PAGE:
They learned about fear in S-21. The Khmer Rouge had 169 prisons around Cambodia, but S-21 was the center of its security operations, run by a merciless former schoolteacher named Kang Kek Ieu. Khieu insists he was not a killer, but he admits that "sometimes I beat prisoners who didn't follow my orders." His own superiors, he says, would do much worse if he disobeyed their commands. In a frenzied purge of Khmer Rouge cadre in 1978, dozens of his S-21 comrades were jailed, tortured and executed. "If you did something wrong, they wouldn't just kill you," says Khieu. "They'd kill four or five of your friends and relatives, too." When Khieu returned home after the Vietnamese invasion of Cambodia in 1979, he found that the Khmer Rouge had killed four members of his family.

Khieu's loss, ironically, helped him gain a measure of acceptance in his devastated village. Over the years, Khieu has built a life on the paddy fields, marrying a local girl, raising five children and slowly becoming a village leader. But the serenity is deceptive. Smoking a crudely rolled cigarette near his thatch-roofed home, Khieu is edgy and evasive. It is midmorning, but his eyes are glassy from a bout of drinking. When asked if he's haunted by memories of S-21, Khieu abruptly stands up and walks away. "I've answered enough questions," he says.

Even now, two decades after the Khmer Rouge fell, Cambodians remain deeply ambivalent about putting them on trial. They worry that a tribunal might endanger the only period of stability they have had in 30 years. With the death of Pol Pot in 1998 and the surrender of other top commanders, there is little threat of a renewed civil war. But Cambodians still fear a spiral of vengeance. "Witnesses may be safe in front of the cameras in Phnom Penh," says opposition leader Sam Rainsy. "But what happens back in their village in the middle of the night?"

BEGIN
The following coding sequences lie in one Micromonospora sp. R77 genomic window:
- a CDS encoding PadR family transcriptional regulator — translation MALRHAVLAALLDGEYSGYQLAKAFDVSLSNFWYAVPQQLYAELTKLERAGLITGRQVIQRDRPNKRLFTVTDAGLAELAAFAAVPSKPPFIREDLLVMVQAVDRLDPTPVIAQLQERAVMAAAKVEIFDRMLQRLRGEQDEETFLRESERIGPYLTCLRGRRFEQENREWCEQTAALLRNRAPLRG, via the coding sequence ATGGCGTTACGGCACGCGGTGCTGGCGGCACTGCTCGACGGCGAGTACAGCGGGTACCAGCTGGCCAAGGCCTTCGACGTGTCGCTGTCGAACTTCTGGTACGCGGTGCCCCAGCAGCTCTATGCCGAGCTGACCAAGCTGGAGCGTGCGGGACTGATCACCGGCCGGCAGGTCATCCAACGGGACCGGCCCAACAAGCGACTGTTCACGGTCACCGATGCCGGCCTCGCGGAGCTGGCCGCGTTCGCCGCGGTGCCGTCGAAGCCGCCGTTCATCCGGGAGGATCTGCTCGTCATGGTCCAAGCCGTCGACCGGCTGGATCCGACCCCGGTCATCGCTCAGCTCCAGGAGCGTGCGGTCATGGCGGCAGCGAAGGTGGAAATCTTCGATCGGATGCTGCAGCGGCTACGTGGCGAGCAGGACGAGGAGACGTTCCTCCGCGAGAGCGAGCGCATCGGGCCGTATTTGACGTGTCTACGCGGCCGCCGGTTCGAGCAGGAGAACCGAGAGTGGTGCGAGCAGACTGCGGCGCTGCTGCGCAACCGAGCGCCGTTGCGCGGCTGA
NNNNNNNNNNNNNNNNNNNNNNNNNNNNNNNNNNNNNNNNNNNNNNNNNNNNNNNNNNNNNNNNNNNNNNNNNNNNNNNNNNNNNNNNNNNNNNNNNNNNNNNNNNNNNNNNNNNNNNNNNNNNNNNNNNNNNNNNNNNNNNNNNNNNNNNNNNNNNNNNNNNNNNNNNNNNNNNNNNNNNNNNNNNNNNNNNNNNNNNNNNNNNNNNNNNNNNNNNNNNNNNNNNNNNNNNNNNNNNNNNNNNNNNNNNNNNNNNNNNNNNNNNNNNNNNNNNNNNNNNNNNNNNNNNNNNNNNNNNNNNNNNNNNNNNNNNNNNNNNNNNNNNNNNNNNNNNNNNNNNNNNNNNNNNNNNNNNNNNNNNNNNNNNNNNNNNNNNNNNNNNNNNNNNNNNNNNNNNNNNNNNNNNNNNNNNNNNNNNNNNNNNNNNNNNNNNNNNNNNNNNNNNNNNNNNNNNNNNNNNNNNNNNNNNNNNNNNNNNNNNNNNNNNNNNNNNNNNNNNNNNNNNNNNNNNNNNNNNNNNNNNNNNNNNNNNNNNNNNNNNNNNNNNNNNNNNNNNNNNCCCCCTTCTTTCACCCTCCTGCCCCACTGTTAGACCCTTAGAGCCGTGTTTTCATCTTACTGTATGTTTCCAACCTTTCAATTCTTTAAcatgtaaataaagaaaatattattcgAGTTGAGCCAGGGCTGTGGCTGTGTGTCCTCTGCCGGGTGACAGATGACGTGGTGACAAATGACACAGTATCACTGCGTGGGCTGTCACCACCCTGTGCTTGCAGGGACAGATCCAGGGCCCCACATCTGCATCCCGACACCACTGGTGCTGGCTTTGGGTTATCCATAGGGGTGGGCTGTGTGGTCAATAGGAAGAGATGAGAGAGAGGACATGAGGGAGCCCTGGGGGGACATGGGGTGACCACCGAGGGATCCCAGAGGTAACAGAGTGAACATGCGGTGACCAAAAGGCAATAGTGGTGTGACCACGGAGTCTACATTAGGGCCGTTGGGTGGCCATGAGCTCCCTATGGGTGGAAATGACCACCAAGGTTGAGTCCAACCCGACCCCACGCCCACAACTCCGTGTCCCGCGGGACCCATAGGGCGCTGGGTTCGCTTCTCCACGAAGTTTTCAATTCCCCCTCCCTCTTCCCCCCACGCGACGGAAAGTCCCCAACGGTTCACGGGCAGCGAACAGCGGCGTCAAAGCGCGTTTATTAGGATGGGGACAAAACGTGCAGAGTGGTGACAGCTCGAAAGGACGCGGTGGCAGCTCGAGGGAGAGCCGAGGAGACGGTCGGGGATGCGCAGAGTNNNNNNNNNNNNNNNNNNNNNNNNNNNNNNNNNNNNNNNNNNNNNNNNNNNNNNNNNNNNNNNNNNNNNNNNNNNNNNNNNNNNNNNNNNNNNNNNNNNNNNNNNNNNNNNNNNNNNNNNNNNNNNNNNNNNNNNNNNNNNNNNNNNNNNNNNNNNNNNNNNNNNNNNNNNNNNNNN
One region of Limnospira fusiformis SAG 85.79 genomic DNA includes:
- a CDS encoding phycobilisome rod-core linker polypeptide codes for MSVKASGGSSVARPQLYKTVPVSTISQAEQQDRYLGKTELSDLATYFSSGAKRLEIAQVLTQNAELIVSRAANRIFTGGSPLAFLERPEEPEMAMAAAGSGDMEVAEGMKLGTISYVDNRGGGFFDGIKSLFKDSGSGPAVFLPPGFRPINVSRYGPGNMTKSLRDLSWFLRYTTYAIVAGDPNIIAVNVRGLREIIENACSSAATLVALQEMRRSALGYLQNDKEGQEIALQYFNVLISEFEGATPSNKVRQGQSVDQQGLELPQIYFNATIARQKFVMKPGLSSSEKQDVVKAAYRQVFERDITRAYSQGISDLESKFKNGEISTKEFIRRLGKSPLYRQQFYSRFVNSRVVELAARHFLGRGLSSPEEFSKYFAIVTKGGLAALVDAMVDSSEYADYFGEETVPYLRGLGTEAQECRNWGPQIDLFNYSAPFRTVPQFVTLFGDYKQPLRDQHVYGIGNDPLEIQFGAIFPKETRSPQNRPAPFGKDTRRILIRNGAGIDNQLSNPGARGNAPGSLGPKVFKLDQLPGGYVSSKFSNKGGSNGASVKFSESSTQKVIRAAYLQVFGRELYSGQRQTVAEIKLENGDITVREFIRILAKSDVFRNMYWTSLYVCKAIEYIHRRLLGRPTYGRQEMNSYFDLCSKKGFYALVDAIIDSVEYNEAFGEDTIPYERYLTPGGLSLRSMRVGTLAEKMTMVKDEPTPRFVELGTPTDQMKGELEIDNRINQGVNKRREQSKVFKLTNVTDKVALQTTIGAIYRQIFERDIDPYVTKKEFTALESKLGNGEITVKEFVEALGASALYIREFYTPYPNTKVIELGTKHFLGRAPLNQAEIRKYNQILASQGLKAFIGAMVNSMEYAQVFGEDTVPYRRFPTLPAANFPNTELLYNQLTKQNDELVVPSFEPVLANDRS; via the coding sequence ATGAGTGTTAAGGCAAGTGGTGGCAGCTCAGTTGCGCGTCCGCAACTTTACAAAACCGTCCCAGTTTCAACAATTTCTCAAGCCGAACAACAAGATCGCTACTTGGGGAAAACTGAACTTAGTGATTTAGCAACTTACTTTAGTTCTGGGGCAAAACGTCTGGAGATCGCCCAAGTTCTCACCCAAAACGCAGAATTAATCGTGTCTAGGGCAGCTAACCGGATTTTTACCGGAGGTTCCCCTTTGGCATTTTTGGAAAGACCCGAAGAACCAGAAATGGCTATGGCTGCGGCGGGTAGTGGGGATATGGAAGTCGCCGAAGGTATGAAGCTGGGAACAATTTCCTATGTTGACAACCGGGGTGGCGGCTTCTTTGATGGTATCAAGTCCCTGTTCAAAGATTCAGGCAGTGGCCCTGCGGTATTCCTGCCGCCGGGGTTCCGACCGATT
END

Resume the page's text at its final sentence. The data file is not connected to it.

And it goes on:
Such fears are only exacerbated by widespread doubts about the government's commitment to a rigorous trial. Prime Minister Hun Sen is a former Khmer Rouge member, as are many in his administration. A few years ago Hun Sen advised Cambodians to "dig a hole and bury the past." Now, after receiving $600 million in aid pledges from foreign governments that strongly support a tribunal, he favors a trial. But he insists the United Nations cannot dictate the terms. "I'm displeased with the way they are working," he told Newsweek. Nobody believes the tribunals will be perfect. Even if the United Nations participates--negotiations should conclude in the next few weeks--there will be the question of whether the three Cambodian judges and two foreign judges can agree on international law. But the important thing, says Youk Chhang, Cambodia's top genocide researcher, is to begin the process. "We are a shattered country," he says. "We must rebuild by putting it back together piece by piece, person by person."

Vann Nath was one of the seven survivors from S-21. He remembers Khieu as a young guard who ruled supremely over the antechamber of death. A painter by profession, Vann Nath arrived at S-21 in January 1978. Under Khieu's watch, he was tormented by starvation and a sense of powerlessness. His life was saved by a stroke of luck. About a month after his arrival, shortly before all his roommates were killed, he was ordered to paint heroic portraits of a man he later learned was Pol Pot. "If I didn't know how to paint, I would not be talking to you today," says Vann Nath, now 56, a shock of white hair over his broad features. "I would be just another skull in the Killing Fields."

Vann Nath has no desire for vengeance. But like many Cambodians, he still has a need to understand the genocide, so he also tracked down several of his former tormentors at S-21. A few months ago, when he heard that researchers had located Khieu, he visited Kampong Tralach. Khieu welcomed his former prisoner as if he were an old friend. But he didn't apologize; he tried to explain that he, too, was a victim of the Khmer Rouge. Vann Nath politely objected. "They say they are victims, but I saw them," he said later. "They liked torturing prisoners." For all their differences, the two men realized they had much in common. Neither of them had much control over the forces that had scarred their lives. And here they were, 24 years later, sitting down together in the dirt and talking, civilly, about a horror neither they nor Cambodia can forget.